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January 28, 2011 | By Chris Lee, Los Angeles Times
Long established as an independent movie star and television actor with a body of work stretching back nearly two decades, Michael Rapaport ("Deep Blue Sea," "True Romance," Fox TV's "Prison Break") decided to make the leap into directing a feature documentary for two reasons. One was love for his subject matter: A Tribe Called Quest, the seminal late '80s/early '90s New York rap quartet that helped shape the sound and define the parameters of modern hip-hop. The other was a question: Will Tribe ?
January 9, 2011 | By Randy Lewis, Los Angeles Times
During his three decades at the helm of Social Distortion, singer, guitarist and songwriter Mike Ness has repeatedly turned to the rich vein of his own hardscrabble life as a hell-raising teen and then a heroin-addicted rock musician. But in putting together the band's new "Hard Times and Nursery Rhymes" album, the Orange County punk band's first studio collection in six years, Ness seems to have reached the "enough about me" stage in his ongoing efforts to keep his long-running band supplied with fresh subject matter.
September 18, 2010 | By Charlie Amter, Los Angeles Times
Chilly Gonzales might be the best ambassador Europe's had in decades — never mind that he's Canadian. "We're all Europeans now," the self-professed "entertainer" declared from his home in Paris' Pigalle district earlier this month. "I feel like I'm part of a European family, and musically speaking, Europe has sort of taken over the hip-hop world and pop world as well [recently]. You keep on hearing more European electronic sounds popping up in North America. " But Gonzales, born Jason Charles Beck, certainly doesn't resemble a Europop star.
December 13, 2009 | By Ruben Vives
On the fringe of Compton's manufacturing zone lies a row of boarded-up single-family homes that shelter not humans, but a billion-bug-and-worm breeding enterprise. It's nicknamed "Worm City," and Fred Rhyme is its mayor. FOR THE RECORD: Mealworms: An article in the Dec. 13 California section about a Compton worm farm incorrectly attributed a quote to Rosa Gomez. It was Daniel Cervantes, a resident near the farm, who was washing his car when he said, "They've been here all these years before I moved here in 2004."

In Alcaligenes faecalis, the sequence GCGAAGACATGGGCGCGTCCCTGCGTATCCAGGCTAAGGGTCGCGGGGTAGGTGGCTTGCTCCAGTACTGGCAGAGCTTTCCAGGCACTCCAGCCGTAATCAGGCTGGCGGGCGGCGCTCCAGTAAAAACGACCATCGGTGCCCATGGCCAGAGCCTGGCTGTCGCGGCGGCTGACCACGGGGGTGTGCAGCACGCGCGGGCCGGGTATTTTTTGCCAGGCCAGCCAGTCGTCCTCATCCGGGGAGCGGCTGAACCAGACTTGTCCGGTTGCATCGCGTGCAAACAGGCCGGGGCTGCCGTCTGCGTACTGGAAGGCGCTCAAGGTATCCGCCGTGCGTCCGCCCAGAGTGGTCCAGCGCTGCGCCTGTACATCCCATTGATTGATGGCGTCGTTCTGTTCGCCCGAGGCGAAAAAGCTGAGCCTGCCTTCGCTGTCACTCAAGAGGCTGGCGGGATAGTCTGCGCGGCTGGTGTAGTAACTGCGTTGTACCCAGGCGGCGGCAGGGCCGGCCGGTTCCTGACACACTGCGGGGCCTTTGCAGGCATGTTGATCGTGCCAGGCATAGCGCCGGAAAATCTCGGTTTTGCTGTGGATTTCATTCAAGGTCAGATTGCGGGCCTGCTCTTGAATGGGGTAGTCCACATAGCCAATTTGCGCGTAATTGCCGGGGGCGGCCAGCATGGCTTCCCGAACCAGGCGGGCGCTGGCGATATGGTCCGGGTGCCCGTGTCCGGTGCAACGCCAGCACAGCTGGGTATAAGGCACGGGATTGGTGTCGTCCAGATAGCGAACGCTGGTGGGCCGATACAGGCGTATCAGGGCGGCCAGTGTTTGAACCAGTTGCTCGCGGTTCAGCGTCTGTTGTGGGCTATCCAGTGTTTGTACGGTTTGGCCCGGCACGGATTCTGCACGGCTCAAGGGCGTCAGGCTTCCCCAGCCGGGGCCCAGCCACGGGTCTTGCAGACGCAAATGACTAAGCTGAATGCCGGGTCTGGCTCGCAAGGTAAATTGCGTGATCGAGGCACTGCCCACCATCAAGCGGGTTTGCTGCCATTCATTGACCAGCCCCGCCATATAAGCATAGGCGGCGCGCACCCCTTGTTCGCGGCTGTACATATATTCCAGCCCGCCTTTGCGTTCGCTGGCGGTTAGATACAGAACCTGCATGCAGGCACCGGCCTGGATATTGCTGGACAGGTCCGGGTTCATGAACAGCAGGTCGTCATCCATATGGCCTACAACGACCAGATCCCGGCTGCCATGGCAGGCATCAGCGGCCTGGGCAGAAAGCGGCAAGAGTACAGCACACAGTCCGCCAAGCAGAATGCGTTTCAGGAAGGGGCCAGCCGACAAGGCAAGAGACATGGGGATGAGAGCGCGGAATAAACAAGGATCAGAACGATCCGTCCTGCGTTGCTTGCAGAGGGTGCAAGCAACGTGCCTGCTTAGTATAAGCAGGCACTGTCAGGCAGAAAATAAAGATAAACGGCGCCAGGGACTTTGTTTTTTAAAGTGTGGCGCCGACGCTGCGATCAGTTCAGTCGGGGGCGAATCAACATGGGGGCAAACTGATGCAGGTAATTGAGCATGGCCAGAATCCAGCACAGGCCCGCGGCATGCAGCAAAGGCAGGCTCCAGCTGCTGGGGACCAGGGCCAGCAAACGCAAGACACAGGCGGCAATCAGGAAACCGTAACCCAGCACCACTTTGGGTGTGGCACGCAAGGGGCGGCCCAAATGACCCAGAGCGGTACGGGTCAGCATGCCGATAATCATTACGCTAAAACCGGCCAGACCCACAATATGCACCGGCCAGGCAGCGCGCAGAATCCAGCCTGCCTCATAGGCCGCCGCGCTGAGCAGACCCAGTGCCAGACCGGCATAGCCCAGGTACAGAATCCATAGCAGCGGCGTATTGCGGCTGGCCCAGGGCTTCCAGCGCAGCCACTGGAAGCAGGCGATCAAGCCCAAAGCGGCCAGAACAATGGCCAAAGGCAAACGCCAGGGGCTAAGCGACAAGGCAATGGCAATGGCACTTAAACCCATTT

November 9, 2009 | JERRY CROWE
When art professor Melanie Marchant started dating former NBA player Tom Meschery a few years ago, male friends weren't shy about sharing their thoughts on her new man. "They'd pull me aside," she notes, smiling and lowering her voice conspiratorially, "and they would say to me, 'He was the meanest S.O.B. I ever say play.' " You wouldn't know it today. It's not that the 6-foot-6 Meschery, who played most of his 10 NBA seasons in the 1960s, is any less imposing. It's just that he is a thoughtful, compassionate man who looks less like what he may have been years ago and more like what he became after his playing days ended in 1971: owner of a bookstore-tea shop and later, for more than 20 years, a high school and junior college English teacher in Reno and Truckee, Calif.
May 3, 2009 | Richard Eder, Eder, a former book critic of The Times, was awarded a Pulitzer Prize for criticism in 1987.
Through his fiction and nonfiction the Israeli Amos Oz has been the witty and melancholy recorder of his country's brilliant sufficiencies, along with the insufficiencies that shadow them. Now Oz takes an equally witty, equally melancholy look at his own role as a writer. In part his new novella is a satire of the transactions between the author-celebrity and the readers who buzz around him.
April 19, 2009 | Art Winslow, Winslow is a former literary and executive editor of the Nation.
The circle of young expatriates that Arthur Phillips assembled in Budapest in his debut novel, "Prague," (you had to be there) are no doubt thickening at the waist now and may only dimly recall the game of truth and falsity called "Sincerity" they played in an effort to fool each other.
April 7, 2009 | Borzou Daragahi And Jeffrey Fleishman
The police were polite but firm as they arrested Shahin Felakat, a lanky teen whose mussed-up strands of dirty brown hair reach in all directions, and charged him with singing lyrics that threatened Iran's Islamic order. After a few days in jail, the 18-year-old rapper ran back to the studio to rejoin his homeboys. "The authorities have a very negative view of rap," Felakat says. "They say rap has a corrupting influence.
March 3, 2009
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